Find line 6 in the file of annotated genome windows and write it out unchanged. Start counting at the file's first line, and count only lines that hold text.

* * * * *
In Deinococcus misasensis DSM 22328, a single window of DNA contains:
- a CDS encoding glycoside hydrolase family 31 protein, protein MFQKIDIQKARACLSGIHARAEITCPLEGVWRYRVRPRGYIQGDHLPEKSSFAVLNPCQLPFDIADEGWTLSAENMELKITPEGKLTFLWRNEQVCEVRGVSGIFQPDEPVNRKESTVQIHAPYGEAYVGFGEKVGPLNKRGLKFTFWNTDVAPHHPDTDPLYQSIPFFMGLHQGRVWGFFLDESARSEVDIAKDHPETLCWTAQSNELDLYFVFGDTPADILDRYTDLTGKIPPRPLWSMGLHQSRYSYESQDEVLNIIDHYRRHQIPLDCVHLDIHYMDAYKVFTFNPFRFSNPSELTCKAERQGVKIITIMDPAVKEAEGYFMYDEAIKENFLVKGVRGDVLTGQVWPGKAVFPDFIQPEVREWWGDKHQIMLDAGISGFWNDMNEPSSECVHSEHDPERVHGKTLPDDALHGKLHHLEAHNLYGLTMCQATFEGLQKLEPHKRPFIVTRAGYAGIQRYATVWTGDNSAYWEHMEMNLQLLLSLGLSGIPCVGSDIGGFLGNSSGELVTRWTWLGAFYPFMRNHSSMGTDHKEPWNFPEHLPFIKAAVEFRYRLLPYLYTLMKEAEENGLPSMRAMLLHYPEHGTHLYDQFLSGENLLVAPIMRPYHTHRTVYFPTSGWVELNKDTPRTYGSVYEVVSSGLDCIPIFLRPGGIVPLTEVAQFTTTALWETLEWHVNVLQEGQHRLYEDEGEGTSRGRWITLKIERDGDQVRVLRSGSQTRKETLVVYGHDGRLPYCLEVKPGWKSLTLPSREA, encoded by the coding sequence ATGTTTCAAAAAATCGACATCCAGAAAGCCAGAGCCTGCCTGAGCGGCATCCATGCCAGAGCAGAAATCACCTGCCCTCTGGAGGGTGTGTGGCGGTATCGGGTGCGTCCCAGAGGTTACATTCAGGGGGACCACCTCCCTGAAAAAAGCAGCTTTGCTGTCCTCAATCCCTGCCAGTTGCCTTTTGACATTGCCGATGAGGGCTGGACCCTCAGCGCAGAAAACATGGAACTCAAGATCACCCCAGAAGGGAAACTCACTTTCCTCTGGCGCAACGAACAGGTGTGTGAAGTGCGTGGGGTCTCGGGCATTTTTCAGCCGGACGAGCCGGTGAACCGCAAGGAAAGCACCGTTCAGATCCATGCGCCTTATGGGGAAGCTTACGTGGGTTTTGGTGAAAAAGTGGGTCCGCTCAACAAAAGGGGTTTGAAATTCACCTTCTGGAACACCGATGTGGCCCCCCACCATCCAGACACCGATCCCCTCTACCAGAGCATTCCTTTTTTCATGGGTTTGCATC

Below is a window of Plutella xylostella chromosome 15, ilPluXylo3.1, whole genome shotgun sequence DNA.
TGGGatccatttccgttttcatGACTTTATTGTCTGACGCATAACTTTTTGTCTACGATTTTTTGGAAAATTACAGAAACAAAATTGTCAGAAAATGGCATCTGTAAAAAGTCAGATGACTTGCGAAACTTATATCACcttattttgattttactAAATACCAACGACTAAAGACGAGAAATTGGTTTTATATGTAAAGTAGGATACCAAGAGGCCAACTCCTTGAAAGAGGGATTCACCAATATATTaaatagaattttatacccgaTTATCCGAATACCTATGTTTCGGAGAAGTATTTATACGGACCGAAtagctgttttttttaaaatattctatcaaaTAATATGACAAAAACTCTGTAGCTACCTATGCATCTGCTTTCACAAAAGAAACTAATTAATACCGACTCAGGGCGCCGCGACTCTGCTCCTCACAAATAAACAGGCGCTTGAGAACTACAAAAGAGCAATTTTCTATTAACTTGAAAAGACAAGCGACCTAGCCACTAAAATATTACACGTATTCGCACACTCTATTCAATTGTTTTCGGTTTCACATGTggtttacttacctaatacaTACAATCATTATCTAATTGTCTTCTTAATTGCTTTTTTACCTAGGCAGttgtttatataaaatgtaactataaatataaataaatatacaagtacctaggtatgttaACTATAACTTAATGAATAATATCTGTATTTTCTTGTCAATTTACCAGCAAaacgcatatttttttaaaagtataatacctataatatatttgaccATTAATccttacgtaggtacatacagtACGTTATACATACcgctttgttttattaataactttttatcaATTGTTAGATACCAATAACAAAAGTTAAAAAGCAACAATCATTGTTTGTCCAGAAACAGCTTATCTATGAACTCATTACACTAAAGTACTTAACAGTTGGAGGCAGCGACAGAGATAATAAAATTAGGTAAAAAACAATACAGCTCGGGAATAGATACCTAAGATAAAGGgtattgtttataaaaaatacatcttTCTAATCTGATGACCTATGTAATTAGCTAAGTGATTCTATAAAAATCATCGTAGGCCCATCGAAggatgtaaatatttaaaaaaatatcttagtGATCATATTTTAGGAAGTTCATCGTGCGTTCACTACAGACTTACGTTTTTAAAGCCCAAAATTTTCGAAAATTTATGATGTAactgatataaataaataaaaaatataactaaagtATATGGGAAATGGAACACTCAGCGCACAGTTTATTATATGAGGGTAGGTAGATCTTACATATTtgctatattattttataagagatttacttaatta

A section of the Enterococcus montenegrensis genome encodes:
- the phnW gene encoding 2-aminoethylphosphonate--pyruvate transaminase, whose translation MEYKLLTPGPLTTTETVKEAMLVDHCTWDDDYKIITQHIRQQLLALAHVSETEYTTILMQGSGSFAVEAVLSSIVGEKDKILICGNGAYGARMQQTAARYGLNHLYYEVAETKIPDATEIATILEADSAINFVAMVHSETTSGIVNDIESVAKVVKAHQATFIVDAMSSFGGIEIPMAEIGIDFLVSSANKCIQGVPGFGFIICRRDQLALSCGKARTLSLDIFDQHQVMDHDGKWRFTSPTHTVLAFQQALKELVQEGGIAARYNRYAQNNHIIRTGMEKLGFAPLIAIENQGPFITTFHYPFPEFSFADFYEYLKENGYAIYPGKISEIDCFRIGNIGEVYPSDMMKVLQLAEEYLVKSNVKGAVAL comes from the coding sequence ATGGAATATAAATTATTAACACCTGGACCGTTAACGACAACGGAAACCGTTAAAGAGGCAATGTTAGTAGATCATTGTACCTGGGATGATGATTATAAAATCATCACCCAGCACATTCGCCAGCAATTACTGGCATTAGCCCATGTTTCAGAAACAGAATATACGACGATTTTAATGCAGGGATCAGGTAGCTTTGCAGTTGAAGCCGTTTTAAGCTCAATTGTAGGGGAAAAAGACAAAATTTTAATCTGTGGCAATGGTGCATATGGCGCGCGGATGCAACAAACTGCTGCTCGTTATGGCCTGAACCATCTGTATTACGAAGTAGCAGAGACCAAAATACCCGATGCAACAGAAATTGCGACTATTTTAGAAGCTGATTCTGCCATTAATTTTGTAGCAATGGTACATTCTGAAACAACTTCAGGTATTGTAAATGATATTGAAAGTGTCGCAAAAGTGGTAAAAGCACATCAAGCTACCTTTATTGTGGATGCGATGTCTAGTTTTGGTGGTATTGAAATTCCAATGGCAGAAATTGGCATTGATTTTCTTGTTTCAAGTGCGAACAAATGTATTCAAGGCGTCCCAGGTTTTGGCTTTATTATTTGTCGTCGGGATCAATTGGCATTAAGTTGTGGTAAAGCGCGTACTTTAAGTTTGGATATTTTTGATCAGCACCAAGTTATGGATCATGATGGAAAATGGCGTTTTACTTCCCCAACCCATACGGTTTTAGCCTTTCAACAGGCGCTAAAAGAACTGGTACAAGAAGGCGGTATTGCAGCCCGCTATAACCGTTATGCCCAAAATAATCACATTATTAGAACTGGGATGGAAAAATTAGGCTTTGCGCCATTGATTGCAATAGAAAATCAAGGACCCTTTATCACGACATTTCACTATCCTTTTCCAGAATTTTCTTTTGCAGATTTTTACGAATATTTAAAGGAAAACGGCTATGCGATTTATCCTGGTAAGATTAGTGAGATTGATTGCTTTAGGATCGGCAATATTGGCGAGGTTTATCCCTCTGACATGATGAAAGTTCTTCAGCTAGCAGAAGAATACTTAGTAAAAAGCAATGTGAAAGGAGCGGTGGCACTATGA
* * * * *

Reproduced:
- the phnW gene encoding 2-aminoethylphosphonate--pyruvate transaminase, whose translation MEYKLLTPGPLTTTETVKEAMLVDHCTWDDDYKIITQHIRQQLLALAHVSETEYTTILMQGSGSFAVEAVLSSIVGEKDKILICGNGAYGARMQQTAARYGLNHLYYEVAETKIPDATEIATILEADSAINFVAMVHSETTSGIVNDIESVAKVVKAHQATFIVDAMSSFGGIEIPMAEIGIDFLVSSANKCIQGVPGFGFIICRRDQLALSCGKARTLSLDIFDQHQVMDHDGKWRFTSPTHTVLAFQQALKELVQEGGIAARYNRYAQNNHIIRTGMEKLGFAPLIAIENQGPFITTFHYPFPEFSFADFYEYLKENGYAIYPGKISEIDCFRIGNIGEVYPSDMMKVLQLAEEYLVKSNVKGAVAL comes from the coding sequence ATGGAATATAAATTATTAACACCTGGACCGTTAACGACAACGGAAACCGTTAAAGAGGCAATGTTAGTAGATCATTGTACCTGGGATGATGATTATAAAATCATCACCCAGCACATTCGCCAGCAATTACTGGCATTAGCCCATGTTTCAGAAACAGAATATACGACGATTTTAATGCAGGGATCAGGTAGCTTTGCAGTTGAAGCCGTTTTAAGCTCAATTGTAGGGGAAAAAGACAAAATTTTAATCTGTGGCAATGGTGCATATGGCGCGCGGATGCAACAAACTGCTGCTCGTTATGGCCTGAACCATCTGTATTACGAAGTAGCAGAGACCAAAATACCCGATGCAACAGAAATTGCGACTATTTTAGAAGCTGATTCTGCCATTAATTTTGTAGCAATGGTACATTCTGAAACAACTTCAGGTATTGTAAATGATATTGAAAGTGTCGCAAAAGTGGTAAAAGCACATCAAGCTACCTTTATTGTGGATGCGATGTCTAGTTTTGGTGGTATTGAAATTCCAATGGCAGAAATTGGCATTGATTTTCTTGTTTCAAGTGCGAACAAATGTATTCAAGGCGTCCCAGGTTTTGGCTTTATTATTTGTCGTCGGGATCAATTGGCATTAAGTTGTGGTAAAGCGCGTACTTTAAGTTTGGATATTTTTGATCAGCACCAAGTTATGGATCATGATGGAAAATGGCGTTTTACTTCCCCAACCCATACGGTTTTAGCCTTTCAACAGGCGCTAAAAGAACTGGTACAAGAAGGCGGTATTGCAGCCCGCTATAACCGTTATGCCCAAAATAATCACATTATTAGAACTGGGATGGAAAAATTAGGCTTTGCGCCATTGATTGCAATAGAAAATCAAGGACCCTTTATCACGACATTTCACTATCCTTTTCCAGAATTTTCTTTTGCAGATTTTTACGAATATTTAAAGGAAAACGGCTATGCGATTTATCCTGGTAAGATTAGTGAGATTGATTGCTTTAGGATCGGCAATATTGGCGAGGTTTATCCCTCTGACATGATGAAAGTTCTTCAGCTAGCAGAAGAATACTTAGTAAAAAGCAATGTGAAAGGAGCGGTGGCACTATGA